Acclaimed scout Brito not slowing down at 80

Dodgers' longtime staffer recaps career highlights during award ceremony at Winter Meetings

Acclaimed scout Brito not slowing down at 80

LOS ANGELES -- Quickly buried under the headline stack during the recent Winter Meetings was this: "Brito named International Scout of the Year."

That would be Mike Brito, who has had a hand in finding and signing Fernando Valenzuela, Yasiel Puig and a score of Dodgers from various corners of the world during nearly 40 years of service. That puts him behind only Vin Scully, Billy DeLury, Tommy Lasorda, Don Newcombe, Jaime Jarrin and Manny Mota on the baseball-operations tenure list.

Brito, 80, and still working, is the fourth winner of the International Scout of the Year Award, joining Dodgers executive Ralph Avila, Epy Guerrero of Toronto and Fred Ferreira of Baltimore.

Brito said the honor ranks with his induction into the Cuban Baseball Hall of Fame in 2005 as the highlights of his career.

His acceptance speech was a stroll through Dodgers memory lane. Starting with the late general manager Al Campanis, who hired him in 1978, Brito thanked just about everyone he ever worked for. That included former owner Peter O'Malley, who Brito said "always took care of everybody," as well as many colleagues behind the scenes.

"One person I really thank is Terry Reynolds, who always had confidence in me," Brito said of the former scouting director, now an executive with the Reds. "He gave me the green light to sign any prospect if I felt the price was right."

Scouts of the Year honored

Brito's thank yous also included former GM Fred Claire and farm director Charlie Blaney, as well as former scouting director Logan White (now an executive with the Padres), who teamed with Brito on a journey into Mexico to sign a relatively unknown Cuban outfielder named Puig.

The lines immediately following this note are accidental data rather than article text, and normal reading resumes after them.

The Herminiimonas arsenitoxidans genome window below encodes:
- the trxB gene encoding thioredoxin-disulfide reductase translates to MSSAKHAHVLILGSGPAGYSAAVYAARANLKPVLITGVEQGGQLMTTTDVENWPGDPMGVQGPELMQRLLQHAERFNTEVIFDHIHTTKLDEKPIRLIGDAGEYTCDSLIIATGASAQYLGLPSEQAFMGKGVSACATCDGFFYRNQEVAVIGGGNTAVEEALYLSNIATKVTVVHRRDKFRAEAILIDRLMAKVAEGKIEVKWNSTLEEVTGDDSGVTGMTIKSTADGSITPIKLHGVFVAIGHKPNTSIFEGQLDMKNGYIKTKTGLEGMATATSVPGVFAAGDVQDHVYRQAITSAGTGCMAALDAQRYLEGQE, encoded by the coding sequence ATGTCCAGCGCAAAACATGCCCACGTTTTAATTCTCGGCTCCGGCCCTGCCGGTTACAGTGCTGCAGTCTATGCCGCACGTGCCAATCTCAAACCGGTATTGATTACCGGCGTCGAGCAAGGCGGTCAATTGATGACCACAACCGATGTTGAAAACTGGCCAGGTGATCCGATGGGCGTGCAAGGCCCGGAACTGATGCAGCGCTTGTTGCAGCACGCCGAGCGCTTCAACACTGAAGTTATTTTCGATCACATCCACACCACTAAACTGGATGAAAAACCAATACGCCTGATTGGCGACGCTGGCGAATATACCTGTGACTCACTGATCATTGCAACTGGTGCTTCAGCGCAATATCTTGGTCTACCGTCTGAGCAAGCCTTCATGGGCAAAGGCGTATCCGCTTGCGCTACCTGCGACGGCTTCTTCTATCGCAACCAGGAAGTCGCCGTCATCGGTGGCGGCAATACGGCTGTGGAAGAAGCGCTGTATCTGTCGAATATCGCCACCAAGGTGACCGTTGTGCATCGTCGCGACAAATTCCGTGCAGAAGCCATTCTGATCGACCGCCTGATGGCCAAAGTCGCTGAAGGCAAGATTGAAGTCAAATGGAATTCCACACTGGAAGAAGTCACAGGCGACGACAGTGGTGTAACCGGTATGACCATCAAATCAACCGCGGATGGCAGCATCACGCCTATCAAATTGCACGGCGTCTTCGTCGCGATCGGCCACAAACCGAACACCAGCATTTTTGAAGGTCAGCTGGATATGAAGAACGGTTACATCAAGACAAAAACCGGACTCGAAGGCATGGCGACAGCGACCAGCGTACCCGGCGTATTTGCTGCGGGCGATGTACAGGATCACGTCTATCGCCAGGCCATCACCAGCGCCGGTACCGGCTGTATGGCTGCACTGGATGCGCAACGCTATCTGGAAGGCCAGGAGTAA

Brito left pre-Castro Cuba to sign with Washington in 1955 and played seven Minor League seasons as a catcher. He continued his playing career in Mexico during the 1960s and eventually moved to Los Angeles, where he played baseball on the weekends.

That's when he discovered pitcher Bobby Castillo, recommending him to the Dodgers. Castillo is credited with teaching Valenzuela his trademark screwball when both were in instructional league. The Dodgers sent Brito to Mexico looking for more talent like Castillo, and he teamed with Mexican colleague Corito Verona to discover and help acquire Valenzuela in 1979.

Brito is listed as the signing agent for 21 players that have reached the Major Leagues. In addition to Valenzuela, Puig and Castillo, he took part in the signing of Luis Sanchez, Karim Garcia, Ismael Valdez, Antonio Osuna, Juan Castro, Dennys Reyes, Geronimo Gil, Noe Munoz, Victor Alvarez, Isidro Marquez, Arturo Lopez, Alfonso Pulido, Eddie Oropesa, David Cortes, Daniel Garibay, Joakim Soria, Oscar Robles and Onelki Garcia.

"We congratulate Mike on his significant contributions to the Dodgers' international scouting efforts and his success overall in baseball," said Bob Engle, the Dodgers' vice president of international scouting. "Mike has been an instrumental member of our organization for more than three decades and we are grateful for his service to the club."

In his acceptance, Brito reminded scouts gathered at the Winter Meetings not to get discouraged.

"Joe Cambria, the same guy that signed Tony Oliva, Camilo Pascual and Zoilo Versalles, also signed me," he said. "So, you see, we all make mistakes."

Ken Gurnick is a reporter for MLB.com. This story was not subject to the approval of Major League Baseball or its clubs.